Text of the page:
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Quote:
Originally Posted by Katiana View Post
We've discussed schools many times on this forum. I've posted links to urbanist mags where the the authors admit they never thought about city schools until they had their own kids. A lot of people on this forum are very young, and not even married/partnered, let alone parents. Most of them don't care about schools b/c they're not on the radar screen.

Most people did not like the ideas I suggested some time ago on another thread about schools here on Urban Planning.

Please show me some evidence that city people are more likely to vote to raise school taxes than suburban people.
I think most people don't think very much about kids until they have them, unless they happen to be in the education field. It's just in today's America, childless people disproportionately congregate in cities, as opposed to 30 years ago, when a fair number of people moved to "garden apartments" in the suburbs after graduating college.

I honestly don't think we differ that much in terms of what we want on educational policy. The only clear difference between what you want and what I do is your stated opposition to magnet schools. While I understand they contribute to withdrawal of middle-class students from neighborhood schools, they at least keep students in the public school system whose parents would otherwise either move out of the city or attend private school. Teachers who work there get the same wages and benefits as at the neighborhood schools as well.

Just to use a personal example, I recently found the enrollment percentages for neighborhood schools in Pittsburgh. In my local catchment area, only around 25% of kids go to the neighborhood school. Which does a lot to explain why an 80% white area can have a 80% black neighborhood school. While I am sure it wouldn't hurt my kids in any significant way to go to elementary school there, why not apply to the magnet system when it's free and most of their peers in the neighborhood aren't going to the local school anyway?

Regarding taxation, since my union represents a fair number of public-sector workers, we feel the brunt of taxpayer revolts in suburban towns fairly often. While I certainly know of cities where the local government tries to limit tax increases, I'm not aware of any recent fights where the public has mobilized against a tax increase proposed by a mayor or city council. Here in Pittsburgh people successfully fought for an initiative to raise taxes to pay for the library system, and in New York, one of Mayor DeBlasio's primary campaign issues was a tax on the rich to pay for universal pre-K.
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Old 01-09-2014, 09:59 AM
 
Location: Leeds, UK
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In the UK, a suburb is, essentially, any area that is outside the city centre.
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Old 01-09-2014, 11:18 AM
 
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Stepford Wives comes to mind. Too cookie cutter and creepy for me.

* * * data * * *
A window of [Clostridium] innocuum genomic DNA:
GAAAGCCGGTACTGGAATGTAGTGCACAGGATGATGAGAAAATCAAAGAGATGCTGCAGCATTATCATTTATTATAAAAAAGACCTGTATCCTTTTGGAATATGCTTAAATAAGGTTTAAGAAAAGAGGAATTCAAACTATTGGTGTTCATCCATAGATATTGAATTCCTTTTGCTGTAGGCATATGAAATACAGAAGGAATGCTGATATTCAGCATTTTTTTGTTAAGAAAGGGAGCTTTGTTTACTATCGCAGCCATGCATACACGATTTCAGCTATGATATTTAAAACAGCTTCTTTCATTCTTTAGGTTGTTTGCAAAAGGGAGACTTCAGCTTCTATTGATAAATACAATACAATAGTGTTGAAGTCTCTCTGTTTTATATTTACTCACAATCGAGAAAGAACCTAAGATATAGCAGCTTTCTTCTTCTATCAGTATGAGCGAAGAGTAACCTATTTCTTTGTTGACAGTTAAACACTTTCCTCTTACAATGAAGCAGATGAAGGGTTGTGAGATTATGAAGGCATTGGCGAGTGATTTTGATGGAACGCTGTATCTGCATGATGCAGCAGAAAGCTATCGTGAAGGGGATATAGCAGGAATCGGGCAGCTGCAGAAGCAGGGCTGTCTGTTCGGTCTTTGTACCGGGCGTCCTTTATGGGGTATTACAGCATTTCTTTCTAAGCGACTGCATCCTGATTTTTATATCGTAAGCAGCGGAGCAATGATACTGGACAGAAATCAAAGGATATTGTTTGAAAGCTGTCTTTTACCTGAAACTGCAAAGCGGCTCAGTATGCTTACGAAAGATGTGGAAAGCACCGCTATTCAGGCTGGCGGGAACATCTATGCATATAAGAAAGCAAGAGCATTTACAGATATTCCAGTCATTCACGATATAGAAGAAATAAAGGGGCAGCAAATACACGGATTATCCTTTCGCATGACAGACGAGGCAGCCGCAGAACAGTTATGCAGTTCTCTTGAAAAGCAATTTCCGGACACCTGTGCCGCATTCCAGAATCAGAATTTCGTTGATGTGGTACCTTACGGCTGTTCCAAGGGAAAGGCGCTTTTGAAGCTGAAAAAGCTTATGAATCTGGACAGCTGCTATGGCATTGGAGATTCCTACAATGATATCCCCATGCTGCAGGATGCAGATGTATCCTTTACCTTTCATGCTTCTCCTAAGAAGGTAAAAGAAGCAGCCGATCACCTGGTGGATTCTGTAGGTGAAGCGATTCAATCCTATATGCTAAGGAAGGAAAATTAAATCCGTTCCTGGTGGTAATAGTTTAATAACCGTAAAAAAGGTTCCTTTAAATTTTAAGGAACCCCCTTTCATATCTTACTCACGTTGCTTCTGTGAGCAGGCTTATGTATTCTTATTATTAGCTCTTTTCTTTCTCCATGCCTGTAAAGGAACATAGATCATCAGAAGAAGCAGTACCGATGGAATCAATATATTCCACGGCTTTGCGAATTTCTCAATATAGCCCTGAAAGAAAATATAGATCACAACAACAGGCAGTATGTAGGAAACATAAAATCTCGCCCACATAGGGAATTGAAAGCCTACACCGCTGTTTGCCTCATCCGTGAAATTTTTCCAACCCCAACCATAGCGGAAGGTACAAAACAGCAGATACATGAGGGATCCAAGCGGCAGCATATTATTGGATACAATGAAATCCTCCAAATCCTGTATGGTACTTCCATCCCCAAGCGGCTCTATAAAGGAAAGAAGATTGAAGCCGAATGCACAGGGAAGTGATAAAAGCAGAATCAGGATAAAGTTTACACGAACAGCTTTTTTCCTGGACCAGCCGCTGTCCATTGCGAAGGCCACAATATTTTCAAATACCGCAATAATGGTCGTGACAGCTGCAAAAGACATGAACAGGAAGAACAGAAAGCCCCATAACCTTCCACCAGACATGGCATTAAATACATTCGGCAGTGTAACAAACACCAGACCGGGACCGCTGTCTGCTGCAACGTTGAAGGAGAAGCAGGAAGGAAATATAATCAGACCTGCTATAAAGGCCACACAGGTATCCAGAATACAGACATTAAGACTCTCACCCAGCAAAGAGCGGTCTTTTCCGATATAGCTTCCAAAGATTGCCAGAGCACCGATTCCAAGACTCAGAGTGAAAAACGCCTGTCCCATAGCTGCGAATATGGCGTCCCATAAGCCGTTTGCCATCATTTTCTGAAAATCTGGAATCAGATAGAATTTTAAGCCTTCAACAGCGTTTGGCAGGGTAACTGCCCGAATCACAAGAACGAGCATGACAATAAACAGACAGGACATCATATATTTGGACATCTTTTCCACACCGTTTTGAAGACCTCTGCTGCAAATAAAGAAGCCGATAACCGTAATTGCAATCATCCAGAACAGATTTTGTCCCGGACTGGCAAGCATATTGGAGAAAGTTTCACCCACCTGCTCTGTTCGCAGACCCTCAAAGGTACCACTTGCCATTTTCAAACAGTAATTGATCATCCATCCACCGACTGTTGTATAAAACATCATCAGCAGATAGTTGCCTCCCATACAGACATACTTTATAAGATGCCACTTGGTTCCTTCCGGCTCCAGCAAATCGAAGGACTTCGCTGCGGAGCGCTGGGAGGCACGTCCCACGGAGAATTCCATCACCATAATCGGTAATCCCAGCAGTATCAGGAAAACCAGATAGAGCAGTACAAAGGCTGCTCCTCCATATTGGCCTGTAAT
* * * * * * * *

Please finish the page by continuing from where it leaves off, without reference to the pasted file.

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Old 01-09-2014, 05:51 PM
 
Location: Brisbane
3,512 posts, read 5,456,816 times
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Quote:
Originally Posted by dunno what to put here View Post
In the UK, a suburb is, essentially, any area that is outside the city centre.
Same in Australia, the one or two square km that is the main business district is the city. Everything else is a suburb.
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Old 01-09-2014, 06:00 PM
Status: "Summer!" (set 17 days ago)
 
Location: Foot of the Rockies
86,992 posts, read 102,568,112 times
Reputation: 33058
Quote:
Originally Posted by eschaton View Post
I think most people don't think very much about kids until they have them, unless they happen to be in the education field. It's just in today's America, childless people disproportionately congregate in cities, as opposed to 30 years ago, when a fair number of people moved to "garden apartments" in the suburbs after graduating college.

I honestly don't think we differ that much in terms of what we want on educational policy. The only clear difference between what you want and what I do is your stated opposition to magnet schools. While I understand they contribute to withdrawal of middle-class students from neighborhood schools, they at least keep students in the public school system whose parents would otherwise either move out of the city or attend private school. Teachers who work there get the same wages and benefits as at the neighborhood schools as well.

Just to use a personal example, I recently found the enrollment percentages for neighborhood schools in Pittsburgh. In my local catchment area, only around 25% of kids go to the neighborhood school. Which does a lot to explain why an 80% white area can have a 80% black neighborhood school. While I am sure it wouldn't hurt my kids in any significant way to go to elementary school there, why not apply to the magnet system when it's free and most of their peers in the neighborhood aren't going to the local school anyway?

Regarding taxation, since my union represents a fair number of public-sector workers, we feel the brunt of taxpayer revolts in suburban towns fairly often. While I certainly know of cities where the local government tries to limit tax increases, I'm not aware of any recent fights where the public has mobilized against a tax increase proposed by a mayor or city council. Here in Pittsburgh people successfully fought for an initiative to raise taxes to pay for the library system, and in New York, one of Mayor DeBlasio's primary campaign issues was a tax on the rich to pay for universal pre-K.
We have to vote on ALL our taxes here in CO, per the state constitution. The legislature cannot raise taxes. I'm not sure what your point is. You gave no examples of any suburb opposing a school tax increase.